User Tools

Site Tools


canino_s_a_mainstay_in_fort_collins_restaurant_scene

Differences

This shows you the differences between two versions of the page.

Link to this comparison view

canino_s_a_mainstay_in_fort_collins_restaurant_scene [2018/04/21 03:28] (current)
Line 1: Line 1:
 +====== Canino'​s A mainstay in Fort Collins'​ restaurant scene ======
  
 +{{ :​bilde.jpg?​nolink|Canino Restaurant}}
 +
 +**Italian restaurant focuses on quality ingredients and recipes handed down through the years.**
 +
 +**Canino’s Restaurant \\
 +• Location: 613 S. College Ave. \\
 +• Hours: Sunday through Thursday, 11 a.m. to 9 p.m.; Friday and Saturday, 11 a.m. to 10 p.m. \\
 +• Menu: 50 lunch and dinner options, including family and children’s meals, pizza and gluten-free pasta \\
 +• Opened in 1976** \\
 +
 +Apr. 30, 2013
 +
 +Written by J. Elizabeth Jones For the Coloradoan.com
 +
 +Clyde Canino is nothing if not consistent.
 +
 +The 60-year-old owner of Canino’s Italian Restaurant has been cooking using the same recipes, the same quality ingredients,​ at the same location, for more than 37 years.
 +
 +And, like the familiar, green awning that welcomes visitors to the restaurant on South College Avenue, a reliable dining experience is expected within.
 +
 +“This isn’t haute cuisine,” Canino said. “That same simple approach we began with has been carried over throughout the years. We use high-quality ingredients and treat them properly.”
 +
 +Canino, who shrugs off the title of chef, said he grew up in the restaurant business, working alongside his father from the age of 12 in the earliest Canino restaurant, a Denver pizzeria that opened in 1957. His grandfather also owned a bakery in North Denver.
 +
 +“None of us were classically trained,” he said, although many of the traditional recipes have origins in Calabria, a region in Southern Italy, where the family has origins. “It’s a farming region, earthy people; the recipes focused on lots of pasta and red sauce.”
 +
 +Canino’s father helped his son get established in Fort Collins. The younger Canino, keen on finding his own way, left Denver in the early 1970s to attend Colorado State University, possibly to become a teacher. But university life wasn’t what he expected.
 +
 +{{:​bilde_1_.jpg?​nolink |Canino Restaurant}}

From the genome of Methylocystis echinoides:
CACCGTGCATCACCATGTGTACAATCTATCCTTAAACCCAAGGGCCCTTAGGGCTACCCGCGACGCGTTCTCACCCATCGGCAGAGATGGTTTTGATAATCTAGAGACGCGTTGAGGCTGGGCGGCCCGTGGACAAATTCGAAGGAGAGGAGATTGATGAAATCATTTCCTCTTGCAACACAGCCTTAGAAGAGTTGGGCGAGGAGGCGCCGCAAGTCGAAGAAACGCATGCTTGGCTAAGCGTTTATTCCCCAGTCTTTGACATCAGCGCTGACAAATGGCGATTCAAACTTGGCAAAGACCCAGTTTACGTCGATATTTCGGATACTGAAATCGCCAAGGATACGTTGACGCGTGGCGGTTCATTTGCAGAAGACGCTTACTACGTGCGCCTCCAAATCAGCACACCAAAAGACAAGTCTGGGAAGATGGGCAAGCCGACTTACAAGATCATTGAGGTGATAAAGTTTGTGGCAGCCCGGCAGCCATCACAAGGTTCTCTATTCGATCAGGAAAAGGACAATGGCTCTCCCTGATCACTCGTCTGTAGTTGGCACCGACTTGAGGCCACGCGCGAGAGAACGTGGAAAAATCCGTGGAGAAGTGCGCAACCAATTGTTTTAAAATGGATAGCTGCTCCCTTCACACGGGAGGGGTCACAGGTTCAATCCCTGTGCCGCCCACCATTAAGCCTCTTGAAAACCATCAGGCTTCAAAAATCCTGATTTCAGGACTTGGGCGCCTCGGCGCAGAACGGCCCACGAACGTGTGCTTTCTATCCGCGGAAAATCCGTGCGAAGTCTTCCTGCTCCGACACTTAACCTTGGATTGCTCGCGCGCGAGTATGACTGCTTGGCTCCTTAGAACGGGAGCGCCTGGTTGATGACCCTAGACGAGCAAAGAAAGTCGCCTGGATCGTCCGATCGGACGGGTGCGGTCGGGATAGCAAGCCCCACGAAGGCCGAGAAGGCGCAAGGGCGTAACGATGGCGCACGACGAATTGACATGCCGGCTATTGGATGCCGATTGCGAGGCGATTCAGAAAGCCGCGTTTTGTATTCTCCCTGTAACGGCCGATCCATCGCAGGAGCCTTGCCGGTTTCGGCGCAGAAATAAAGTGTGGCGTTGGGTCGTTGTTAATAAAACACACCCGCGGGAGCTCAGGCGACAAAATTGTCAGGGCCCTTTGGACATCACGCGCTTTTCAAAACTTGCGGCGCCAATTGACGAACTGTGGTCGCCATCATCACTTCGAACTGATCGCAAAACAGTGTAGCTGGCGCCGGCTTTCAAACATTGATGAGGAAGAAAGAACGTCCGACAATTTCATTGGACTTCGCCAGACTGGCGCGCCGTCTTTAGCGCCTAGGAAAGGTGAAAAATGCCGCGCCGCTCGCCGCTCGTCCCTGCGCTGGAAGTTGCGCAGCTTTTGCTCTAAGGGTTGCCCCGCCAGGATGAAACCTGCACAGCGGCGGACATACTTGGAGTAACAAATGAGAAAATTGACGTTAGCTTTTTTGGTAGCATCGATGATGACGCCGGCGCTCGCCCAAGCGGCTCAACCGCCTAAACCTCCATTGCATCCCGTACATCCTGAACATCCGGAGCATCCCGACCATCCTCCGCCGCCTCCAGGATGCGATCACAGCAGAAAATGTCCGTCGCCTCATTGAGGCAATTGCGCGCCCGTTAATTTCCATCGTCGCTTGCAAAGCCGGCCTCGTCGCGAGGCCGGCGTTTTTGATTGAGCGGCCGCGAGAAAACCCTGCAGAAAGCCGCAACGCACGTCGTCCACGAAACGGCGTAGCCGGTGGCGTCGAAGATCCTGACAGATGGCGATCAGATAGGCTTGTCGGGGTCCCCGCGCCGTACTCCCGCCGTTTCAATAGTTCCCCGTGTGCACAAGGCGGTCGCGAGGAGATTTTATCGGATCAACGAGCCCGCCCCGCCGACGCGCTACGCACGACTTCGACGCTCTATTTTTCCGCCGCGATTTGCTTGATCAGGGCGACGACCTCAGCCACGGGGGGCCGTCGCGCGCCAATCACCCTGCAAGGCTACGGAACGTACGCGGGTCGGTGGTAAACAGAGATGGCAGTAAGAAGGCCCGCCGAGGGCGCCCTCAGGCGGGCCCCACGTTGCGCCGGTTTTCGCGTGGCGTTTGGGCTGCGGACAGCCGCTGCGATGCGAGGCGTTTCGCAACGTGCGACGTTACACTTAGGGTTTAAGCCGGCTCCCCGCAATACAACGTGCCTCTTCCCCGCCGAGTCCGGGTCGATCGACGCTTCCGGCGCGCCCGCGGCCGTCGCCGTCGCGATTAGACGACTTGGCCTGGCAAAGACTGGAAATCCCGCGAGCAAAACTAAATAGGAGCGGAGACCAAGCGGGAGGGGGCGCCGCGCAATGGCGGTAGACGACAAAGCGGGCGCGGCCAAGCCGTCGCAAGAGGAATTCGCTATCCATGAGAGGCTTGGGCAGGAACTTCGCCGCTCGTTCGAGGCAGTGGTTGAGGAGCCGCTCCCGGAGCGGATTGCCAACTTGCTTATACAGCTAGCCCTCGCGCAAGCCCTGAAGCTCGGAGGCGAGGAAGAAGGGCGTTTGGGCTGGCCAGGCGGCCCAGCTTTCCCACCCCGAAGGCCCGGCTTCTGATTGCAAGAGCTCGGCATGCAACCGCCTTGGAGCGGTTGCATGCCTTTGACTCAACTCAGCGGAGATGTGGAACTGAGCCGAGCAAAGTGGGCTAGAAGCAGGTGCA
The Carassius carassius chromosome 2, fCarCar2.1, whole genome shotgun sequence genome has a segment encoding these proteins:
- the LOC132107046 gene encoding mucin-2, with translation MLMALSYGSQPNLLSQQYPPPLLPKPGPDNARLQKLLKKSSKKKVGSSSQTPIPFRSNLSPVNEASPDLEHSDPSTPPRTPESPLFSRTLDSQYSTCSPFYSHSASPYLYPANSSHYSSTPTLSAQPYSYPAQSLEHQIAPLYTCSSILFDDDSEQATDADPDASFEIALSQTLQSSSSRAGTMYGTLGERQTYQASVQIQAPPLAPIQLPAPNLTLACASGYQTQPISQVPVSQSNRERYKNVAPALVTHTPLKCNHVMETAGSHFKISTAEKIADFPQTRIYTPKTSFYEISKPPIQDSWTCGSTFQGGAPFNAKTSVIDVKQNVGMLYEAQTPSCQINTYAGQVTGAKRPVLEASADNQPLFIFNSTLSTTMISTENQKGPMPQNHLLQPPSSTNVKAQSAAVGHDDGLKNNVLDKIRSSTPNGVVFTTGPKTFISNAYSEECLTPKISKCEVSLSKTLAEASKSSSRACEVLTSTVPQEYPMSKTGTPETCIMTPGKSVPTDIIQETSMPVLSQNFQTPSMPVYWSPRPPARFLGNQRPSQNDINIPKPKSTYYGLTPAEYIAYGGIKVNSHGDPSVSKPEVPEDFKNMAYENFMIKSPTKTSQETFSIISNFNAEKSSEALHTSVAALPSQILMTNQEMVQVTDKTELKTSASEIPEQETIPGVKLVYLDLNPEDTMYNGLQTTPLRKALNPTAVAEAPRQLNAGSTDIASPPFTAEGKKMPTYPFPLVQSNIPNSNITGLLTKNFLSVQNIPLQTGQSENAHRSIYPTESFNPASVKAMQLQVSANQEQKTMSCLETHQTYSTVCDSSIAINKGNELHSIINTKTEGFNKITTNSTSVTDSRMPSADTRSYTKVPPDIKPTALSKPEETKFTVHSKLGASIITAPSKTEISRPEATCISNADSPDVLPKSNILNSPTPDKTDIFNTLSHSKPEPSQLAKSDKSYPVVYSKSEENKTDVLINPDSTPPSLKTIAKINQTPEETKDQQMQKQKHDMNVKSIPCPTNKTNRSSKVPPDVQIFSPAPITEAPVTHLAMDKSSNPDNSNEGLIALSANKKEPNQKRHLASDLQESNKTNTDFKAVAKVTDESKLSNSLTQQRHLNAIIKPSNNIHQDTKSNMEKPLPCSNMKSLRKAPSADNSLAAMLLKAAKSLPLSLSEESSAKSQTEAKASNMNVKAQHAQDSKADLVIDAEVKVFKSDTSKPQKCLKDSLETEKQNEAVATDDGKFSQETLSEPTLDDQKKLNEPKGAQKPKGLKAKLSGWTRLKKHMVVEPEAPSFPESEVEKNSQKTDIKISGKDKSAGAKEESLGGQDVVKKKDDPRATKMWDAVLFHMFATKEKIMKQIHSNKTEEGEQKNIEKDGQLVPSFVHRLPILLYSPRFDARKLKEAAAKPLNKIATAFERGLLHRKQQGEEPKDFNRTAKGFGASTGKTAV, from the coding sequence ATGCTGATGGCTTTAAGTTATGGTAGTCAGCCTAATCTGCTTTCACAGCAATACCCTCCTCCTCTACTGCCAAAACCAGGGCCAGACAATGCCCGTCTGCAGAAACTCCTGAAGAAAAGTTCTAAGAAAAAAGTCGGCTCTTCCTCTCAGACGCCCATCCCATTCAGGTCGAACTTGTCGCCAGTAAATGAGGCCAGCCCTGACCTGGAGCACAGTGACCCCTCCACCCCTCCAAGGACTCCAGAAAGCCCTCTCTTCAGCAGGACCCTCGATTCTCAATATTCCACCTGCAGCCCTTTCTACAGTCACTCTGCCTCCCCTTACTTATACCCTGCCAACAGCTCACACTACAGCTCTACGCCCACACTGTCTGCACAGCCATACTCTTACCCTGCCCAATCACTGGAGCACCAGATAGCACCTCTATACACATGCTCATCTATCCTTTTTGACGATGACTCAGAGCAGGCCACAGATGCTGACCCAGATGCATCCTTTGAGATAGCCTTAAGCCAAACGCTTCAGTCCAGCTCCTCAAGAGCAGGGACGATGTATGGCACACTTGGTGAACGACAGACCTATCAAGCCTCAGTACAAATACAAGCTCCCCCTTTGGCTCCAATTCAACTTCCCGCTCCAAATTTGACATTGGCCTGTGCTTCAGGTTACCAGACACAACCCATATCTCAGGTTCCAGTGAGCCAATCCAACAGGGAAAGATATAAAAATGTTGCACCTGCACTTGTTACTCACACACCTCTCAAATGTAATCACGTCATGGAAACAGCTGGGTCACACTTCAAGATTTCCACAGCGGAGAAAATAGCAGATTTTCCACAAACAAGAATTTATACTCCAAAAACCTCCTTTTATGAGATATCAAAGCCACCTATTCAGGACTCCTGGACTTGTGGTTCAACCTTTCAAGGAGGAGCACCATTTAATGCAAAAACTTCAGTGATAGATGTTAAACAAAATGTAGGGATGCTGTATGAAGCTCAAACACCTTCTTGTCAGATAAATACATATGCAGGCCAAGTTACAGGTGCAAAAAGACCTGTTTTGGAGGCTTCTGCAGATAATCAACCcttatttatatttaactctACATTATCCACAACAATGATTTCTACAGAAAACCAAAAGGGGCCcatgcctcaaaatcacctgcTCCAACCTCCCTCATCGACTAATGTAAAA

+
 +“It was the era of the Vietnam War, the draft; it was really not an academic atmosphere,​” Canino said. “I left school in 1973 and took a job at a restaurant in town — the Out of Bounds — a pretty famous restaurant here in the 1970s and ’80s, a steak and crab house, predominately as a lunch cook.”
 +
 +After a year and a half of “trial by fire,” Canino said, he realized he wanted to accomplish more in the restaurant business. He said his father already had a successful restaurant in town called Tico’s, but that he wasn’t interested in the Mexican food business.
 +
 +“I wanted to go back to Italian food,” Canino said.
 +
 +“I got together with my father again in 1975, and we decided to look for a location here in Fort Collins, and we found this place, and took over their business in December of 1975, and opened up as Canino’s Restaurant on Jan. 14, 1976.”
 +
 +His father and brother worked alongside him in the early years but eventually left him alone at the reins. “My father had his own restaurant, and my brother left to work with him. Too much ego for one location,​” Canino said.
 +
 +Over the years, significant changes have been few at the restaurant.
 +
 +“The menu has certainly evolved from spaghetti, lasagna and ravioli to include veal dishes and seafood,” Canino said, “and I think when compared to other restaurants,​ we have one of the most extensive menus in town.”
 +
 +There are more than 50 lunch options, not including appetizers, and another 50 or so dinner dishes, not including family or children’s meals, or pizza offerings. Gluten-free pasta also is available.
 +
 +With such a wide selection, Canino is reluctant to recommend specific dishes, although he said the Stuffed Jumbo Shells ($16.75, cheese and spinach) Pollo Bruschetta ($18.75, sautéed chicken breast with garlic) and Cioppino ($19.75, seafood and penne) are among the most requested.
 +
 +And then there’s the bread, a soft and chewy cornerstone staple at the restaurant, his grandfather’s recipe, also the crust of Canino’s array of pizzas.
 +
 +“It won an award at the 1936 World’s Fair in St. Louis,” Canino said.
 +
 +For outstanding value, Canino said, Monday and Tuesday nights are popular with students and families. Monday is all-you-can-eat Spaghetti Night ($3.50), and Tuesday is Retro Night, with prices near half those charged for the rest of the week.
 +
 +**CLYDE'​S MANICOTTI**
 +
 +  * 3 pounds of ricotta cheese ​
 +  * 1 egg 
 +  * ½ cup grated Pecorino Romano ​
 +  * 1 lb shredded smokey provolone ​
 +  * 1 box manicotti (angular cut, ribbed, hollow macaroni) ​
 +  * 1 jar of Italian red sauce
 +
 +Cook manicotti according to directions, drain.
 +
 +Blend ricotta, egg, grated romano and shredded provolone. Stuff manicotti with cheese mixture, and place in baking dish. Cover with Italian red sauce, and bake at 350 degrees for about 15-20 minutes until pasta is golden brown.
canino_s_a_mainstay_in_fort_collins_restaurant_scene.txt · Last modified: 2018/04/21 03:28 (external edit)